Individual health insurance market enters death spiral
More evidence the individual health insurance market segment is entering a death spiral comes from the Los Angeles Times today. The newspaper reports Blue Shield of California is boosting premium rates in rapid succession, resulting in 193,000 policyholders getting increases averaging 30 to 35 percent as the result of three separate rate hikes since October. Under a new increase effective March 1, thousands of insureds are could see rate hikes of as much as 59 percent, according to The Times.
The San Francisco-based nonprofit insurer blames rising health care costs and coverage mandates for the increases. A Blue Shield spokesman says despite the higher rates, the insurer would still lose “tens of millions of dollars” on its individual business segment in 2011.
No surprise there. When an insurance pool goes into a death spiral, only the highest risks remain in the pool, boosting losses and requiring even higher premiums to cover them. That chases away healthier people who find premiums increasingly unaffordable, leaving behind the least healthy individuals. And so on goes the unvirtuous cycle. In the insurance business, it’s called adverse selection and has a terminal prognosis unless reversed.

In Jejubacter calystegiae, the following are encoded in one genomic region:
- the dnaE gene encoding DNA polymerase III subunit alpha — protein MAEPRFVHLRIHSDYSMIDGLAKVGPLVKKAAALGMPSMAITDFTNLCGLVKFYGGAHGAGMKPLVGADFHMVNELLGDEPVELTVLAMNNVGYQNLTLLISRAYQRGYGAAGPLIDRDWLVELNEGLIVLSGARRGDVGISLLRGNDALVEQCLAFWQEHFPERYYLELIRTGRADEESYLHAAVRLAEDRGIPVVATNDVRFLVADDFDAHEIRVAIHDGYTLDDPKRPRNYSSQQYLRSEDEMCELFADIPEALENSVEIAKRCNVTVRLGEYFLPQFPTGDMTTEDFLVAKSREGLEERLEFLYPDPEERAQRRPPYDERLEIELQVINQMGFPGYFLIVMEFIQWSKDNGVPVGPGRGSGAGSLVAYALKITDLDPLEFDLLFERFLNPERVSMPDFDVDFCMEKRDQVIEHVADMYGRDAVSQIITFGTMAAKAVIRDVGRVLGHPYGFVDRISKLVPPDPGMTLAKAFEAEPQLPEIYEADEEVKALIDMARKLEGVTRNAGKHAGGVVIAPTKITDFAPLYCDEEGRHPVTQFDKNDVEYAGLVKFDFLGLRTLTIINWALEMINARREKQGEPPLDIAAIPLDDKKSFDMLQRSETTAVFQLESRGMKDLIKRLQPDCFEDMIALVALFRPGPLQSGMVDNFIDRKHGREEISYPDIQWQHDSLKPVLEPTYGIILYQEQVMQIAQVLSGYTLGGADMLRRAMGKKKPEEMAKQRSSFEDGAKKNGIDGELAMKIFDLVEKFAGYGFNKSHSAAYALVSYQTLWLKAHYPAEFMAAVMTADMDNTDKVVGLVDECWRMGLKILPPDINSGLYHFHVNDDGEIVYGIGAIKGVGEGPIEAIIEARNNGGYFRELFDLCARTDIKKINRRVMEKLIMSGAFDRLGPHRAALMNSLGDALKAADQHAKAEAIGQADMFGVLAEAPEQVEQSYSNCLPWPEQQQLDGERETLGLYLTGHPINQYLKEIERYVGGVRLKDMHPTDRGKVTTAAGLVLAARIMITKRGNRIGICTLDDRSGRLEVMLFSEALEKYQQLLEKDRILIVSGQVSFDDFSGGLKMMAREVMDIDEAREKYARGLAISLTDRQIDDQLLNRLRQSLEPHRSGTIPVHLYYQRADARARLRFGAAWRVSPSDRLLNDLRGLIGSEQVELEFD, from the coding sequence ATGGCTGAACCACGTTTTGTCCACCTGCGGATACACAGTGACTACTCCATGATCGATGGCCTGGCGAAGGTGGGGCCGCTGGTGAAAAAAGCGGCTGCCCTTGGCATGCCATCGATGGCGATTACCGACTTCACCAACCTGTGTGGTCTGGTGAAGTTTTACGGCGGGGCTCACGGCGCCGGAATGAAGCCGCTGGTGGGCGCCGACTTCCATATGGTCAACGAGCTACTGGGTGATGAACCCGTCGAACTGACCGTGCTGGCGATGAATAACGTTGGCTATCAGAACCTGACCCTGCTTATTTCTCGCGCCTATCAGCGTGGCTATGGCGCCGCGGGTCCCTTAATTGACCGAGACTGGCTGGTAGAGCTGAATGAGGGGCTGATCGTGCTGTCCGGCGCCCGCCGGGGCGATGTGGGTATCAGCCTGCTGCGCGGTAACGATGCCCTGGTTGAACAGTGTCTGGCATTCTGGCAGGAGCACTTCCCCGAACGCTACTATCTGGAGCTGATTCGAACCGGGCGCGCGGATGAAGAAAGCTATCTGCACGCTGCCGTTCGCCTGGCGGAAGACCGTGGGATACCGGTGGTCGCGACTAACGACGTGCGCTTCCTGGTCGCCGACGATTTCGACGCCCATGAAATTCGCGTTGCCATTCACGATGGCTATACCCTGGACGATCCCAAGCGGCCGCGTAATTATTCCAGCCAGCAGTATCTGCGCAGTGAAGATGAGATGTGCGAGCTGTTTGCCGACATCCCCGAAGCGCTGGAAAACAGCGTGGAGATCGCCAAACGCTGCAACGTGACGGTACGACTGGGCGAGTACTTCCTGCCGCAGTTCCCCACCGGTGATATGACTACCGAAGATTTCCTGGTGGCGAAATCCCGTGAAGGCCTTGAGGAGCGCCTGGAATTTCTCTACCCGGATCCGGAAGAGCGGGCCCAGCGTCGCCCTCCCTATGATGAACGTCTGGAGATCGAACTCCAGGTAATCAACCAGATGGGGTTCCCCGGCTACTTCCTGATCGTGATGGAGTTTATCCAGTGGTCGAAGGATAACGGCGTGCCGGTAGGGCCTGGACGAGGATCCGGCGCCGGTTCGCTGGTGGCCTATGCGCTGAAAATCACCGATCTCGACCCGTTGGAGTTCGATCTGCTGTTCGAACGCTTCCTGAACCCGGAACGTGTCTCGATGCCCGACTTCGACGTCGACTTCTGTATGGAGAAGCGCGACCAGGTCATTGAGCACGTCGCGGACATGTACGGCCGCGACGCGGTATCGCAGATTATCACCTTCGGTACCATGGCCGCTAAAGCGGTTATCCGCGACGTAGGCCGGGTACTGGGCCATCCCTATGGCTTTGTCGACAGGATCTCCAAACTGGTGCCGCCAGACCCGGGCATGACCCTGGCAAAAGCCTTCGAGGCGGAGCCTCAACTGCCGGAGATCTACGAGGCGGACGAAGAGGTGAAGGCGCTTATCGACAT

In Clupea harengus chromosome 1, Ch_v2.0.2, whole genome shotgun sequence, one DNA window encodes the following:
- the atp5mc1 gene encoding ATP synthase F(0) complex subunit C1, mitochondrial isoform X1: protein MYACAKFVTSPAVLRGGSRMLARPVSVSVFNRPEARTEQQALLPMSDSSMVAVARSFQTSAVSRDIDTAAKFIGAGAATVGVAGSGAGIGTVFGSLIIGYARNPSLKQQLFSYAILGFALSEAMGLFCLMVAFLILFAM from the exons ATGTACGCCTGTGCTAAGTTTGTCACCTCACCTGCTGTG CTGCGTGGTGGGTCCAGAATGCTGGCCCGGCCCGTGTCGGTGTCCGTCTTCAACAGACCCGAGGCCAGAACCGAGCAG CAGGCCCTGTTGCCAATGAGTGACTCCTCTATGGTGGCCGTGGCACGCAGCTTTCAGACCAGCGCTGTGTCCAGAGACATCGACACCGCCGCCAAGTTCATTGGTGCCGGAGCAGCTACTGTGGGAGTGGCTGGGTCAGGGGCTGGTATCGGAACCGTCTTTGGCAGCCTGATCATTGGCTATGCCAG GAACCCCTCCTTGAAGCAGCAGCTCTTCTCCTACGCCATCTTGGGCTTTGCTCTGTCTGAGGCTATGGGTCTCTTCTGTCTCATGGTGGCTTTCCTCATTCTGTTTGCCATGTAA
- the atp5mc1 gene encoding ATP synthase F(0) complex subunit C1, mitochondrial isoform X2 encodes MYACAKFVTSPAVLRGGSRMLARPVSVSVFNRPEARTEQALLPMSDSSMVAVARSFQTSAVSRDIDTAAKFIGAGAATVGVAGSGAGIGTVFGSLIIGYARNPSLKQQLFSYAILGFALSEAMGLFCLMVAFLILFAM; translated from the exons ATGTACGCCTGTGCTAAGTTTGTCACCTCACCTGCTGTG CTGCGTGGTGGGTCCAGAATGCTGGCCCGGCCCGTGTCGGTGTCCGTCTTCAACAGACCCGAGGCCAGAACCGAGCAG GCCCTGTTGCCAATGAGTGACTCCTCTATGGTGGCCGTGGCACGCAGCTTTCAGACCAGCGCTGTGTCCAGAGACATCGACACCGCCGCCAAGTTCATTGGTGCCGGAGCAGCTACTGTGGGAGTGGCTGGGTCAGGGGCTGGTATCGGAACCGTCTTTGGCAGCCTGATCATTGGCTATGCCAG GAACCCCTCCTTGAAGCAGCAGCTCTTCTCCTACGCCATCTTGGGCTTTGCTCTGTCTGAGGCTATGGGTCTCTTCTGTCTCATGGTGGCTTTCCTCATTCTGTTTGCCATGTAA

It’s unlikely the individual market will survive as a viable market segment before the federal Patient Protection and Affordable Care Act (PPACA) requires insurers to end medical underwriting and take all comers in 2014. That provision combined with the PPACA’s requirement that everyone purchase coverage is aimed at restoring the pool by spreading risk among both healthy and the sick.
However, it appears for the individual market — with California representing the nation’s largest state market where about eight percent of those 65 and under get their health coverage — the PPACA will come too late to save it. Whether it the PPACA will provide the foundation for a new individual health insurance market to emerge in 2014 is also an open question if health care costs continue their rapid rise.